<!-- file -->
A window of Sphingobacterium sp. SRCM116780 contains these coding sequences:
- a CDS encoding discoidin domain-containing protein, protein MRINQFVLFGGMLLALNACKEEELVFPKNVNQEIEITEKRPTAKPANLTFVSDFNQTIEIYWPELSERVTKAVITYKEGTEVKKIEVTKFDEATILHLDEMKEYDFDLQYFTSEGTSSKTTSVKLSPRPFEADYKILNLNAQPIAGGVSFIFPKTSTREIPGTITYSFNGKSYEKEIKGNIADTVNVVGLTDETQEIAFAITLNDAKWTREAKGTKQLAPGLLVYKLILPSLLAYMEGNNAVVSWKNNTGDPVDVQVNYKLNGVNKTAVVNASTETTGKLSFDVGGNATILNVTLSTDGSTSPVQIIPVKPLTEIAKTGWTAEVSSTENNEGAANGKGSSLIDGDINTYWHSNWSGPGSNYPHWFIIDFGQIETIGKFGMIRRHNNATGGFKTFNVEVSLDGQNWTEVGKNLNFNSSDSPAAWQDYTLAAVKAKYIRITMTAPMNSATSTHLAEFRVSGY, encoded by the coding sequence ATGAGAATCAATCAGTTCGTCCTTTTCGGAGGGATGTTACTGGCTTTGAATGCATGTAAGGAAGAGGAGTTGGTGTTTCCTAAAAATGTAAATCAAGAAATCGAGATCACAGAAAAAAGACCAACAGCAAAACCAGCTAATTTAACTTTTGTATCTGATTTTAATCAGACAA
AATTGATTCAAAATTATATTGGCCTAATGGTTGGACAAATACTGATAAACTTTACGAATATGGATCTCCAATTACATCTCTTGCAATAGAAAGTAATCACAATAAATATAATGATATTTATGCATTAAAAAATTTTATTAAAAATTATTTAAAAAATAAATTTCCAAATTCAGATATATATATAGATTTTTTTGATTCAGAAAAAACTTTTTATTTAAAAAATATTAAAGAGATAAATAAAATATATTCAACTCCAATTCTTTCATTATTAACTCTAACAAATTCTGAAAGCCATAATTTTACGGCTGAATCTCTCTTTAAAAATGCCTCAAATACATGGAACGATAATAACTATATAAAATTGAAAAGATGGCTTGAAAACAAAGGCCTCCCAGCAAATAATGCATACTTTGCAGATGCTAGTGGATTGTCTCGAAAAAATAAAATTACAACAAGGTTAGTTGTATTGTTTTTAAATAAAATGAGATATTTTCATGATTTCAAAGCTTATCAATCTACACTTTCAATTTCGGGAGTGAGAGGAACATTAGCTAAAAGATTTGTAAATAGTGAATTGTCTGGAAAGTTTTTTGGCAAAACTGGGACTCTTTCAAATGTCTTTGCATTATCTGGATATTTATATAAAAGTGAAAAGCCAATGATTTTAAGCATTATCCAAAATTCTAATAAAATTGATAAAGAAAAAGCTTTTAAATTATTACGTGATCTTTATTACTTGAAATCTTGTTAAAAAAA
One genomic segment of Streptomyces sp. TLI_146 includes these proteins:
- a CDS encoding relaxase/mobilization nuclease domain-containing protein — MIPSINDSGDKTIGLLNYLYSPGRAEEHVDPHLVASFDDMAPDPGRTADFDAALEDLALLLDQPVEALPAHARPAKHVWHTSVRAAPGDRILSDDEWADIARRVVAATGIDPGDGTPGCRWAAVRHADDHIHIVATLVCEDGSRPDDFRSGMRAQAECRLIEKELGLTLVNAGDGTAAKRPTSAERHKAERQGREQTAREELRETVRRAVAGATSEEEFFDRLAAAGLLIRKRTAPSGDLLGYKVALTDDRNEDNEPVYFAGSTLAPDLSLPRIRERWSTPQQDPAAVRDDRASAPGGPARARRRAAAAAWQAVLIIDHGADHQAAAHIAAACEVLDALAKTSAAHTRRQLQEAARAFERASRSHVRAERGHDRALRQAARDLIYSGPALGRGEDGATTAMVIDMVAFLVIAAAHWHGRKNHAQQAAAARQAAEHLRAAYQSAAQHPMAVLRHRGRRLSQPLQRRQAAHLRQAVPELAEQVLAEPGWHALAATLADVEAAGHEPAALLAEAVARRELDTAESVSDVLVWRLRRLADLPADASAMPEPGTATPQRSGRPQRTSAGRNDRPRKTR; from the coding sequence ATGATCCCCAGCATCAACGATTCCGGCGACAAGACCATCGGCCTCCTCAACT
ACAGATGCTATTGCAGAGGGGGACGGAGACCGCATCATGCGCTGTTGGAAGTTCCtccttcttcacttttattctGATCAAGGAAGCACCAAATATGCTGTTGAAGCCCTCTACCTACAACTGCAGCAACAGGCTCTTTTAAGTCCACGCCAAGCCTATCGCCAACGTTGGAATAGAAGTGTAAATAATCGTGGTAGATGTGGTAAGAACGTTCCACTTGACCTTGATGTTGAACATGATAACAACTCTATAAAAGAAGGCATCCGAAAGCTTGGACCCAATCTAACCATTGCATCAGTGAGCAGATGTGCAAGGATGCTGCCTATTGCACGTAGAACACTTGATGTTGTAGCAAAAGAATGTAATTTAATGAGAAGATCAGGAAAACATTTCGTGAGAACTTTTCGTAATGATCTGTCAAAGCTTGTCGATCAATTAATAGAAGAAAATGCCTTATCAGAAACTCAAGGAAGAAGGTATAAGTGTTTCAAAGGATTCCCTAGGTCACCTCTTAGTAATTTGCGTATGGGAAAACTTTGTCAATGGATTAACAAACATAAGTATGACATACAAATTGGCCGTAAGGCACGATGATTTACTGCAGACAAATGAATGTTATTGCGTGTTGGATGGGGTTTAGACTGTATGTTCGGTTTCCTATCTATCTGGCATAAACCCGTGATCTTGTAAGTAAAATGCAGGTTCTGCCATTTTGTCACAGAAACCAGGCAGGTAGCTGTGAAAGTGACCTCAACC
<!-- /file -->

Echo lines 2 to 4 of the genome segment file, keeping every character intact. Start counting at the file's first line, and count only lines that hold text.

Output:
- a CDS encoding discoidin domain-containing protein, protein MRINQFVLFGGMLLALNACKEEELVFPKNVNQEIEITEKRPTAKPANLTFVSDFNQTIEIYWPELSERVTKAVITYKEGTEVKKIEVTKFDEATILHLDEMKEYDFDLQYFTSEGTSSKTTSVKLSPRPFEADYKILNLNAQPIAGGVSFIFPKTSTREIPGTITYSFNGKSYEKEIKGNIADTVNVVGLTDETQEIAFAITLNDAKWTREAKGTKQLAPGLLVYKLILPSLLAYMEGNNAVVSWKNNTGDPVDVQVNYKLNGVNKTAVVNASTETTGKLSFDVGGNATILNVTLSTDGSTSPVQIIPVKPLTEIAKTGWTAEVSSTENNEGAANGKGSSLIDGDINTYWHSNWSGPGSNYPHWFIIDFGQIETIGKFGMIRRHNNATGGFKTFNVEVSLDGQNWTEVGKNLNFNSSDSPAAWQDYTLAAVKAKYIRITMTAPMNSATSTHLAEFRVSGY, encoded by the coding sequence ATGAGAATCAATCAGTTCGTCCTTTTCGGAGGGATGTTACTGGCTTTGAATGCATGTAAGGAAGAGGAGTTGGTGTTTCCTAAAAATGTAAATCAAGAAATCGAGATCACAGAAAAAAGACCAACAGCAAAACCAGCTAATTTAACTTTTGTATCTGATTTTAATCAGACAA
AATTGATTCAAAATTATATTGGCCTAATGGTTGGACAAATACTGATAAACTTTACGAATATGGATCTCCAATTACATCTCTTGCAATAGAAAGTAATCACAATAAATATAATGATATTTATGCATTAAAAAATTTTATTAAAAATTATTTAAAAAATAAATTTCCAAATTCAGATATATATATAGATTTTTTTGATTCAGAAAAAACTTTTTATTTAAAAAATATTAAAGAGATAAATAAAATATATTCAACTCCAATTCTTTCATTATTAACTCTAACAAATTCTGAAAGCCATAATTTTACGGCTGAATCTCTCTTTAAAAATGCCTCAAATACATGGAACGATAATAACTATATAAAATTGAAAAGATGGCTTGAAAACAAAGGCCTCCCAGCAAATAATGCATACTTTGCAGATGCTAGTGGATTGTCTCGAAAAAATAAAATTACAACAAGGTTAGTTGTATTGTTTTTAAATAAAATGAGATATTTTCATGATTTCAAAGCTTATCAATCTACACTTTCAATTTCGGGAGTGAGAGGAACATTAGCTAAAAGATTTGTAAATAGTGAATTGTCTGGAAAGTTTTTTGGCAAAACTGGGACTCTTTCAAATGTCTTTGCATTATCTGGATATTTATATAAAAGTGAAAAGCCAATGATTTTAAGCATTATCCAAAATTCTAATAAAATTGATAAAGAAAAAGCTTTTAAATTATTACGTGATCTTTATTACTTGAAATCTTGTTAAAAAAA
One genomic segment of Streptomyces sp. TLI_146 includes these proteins: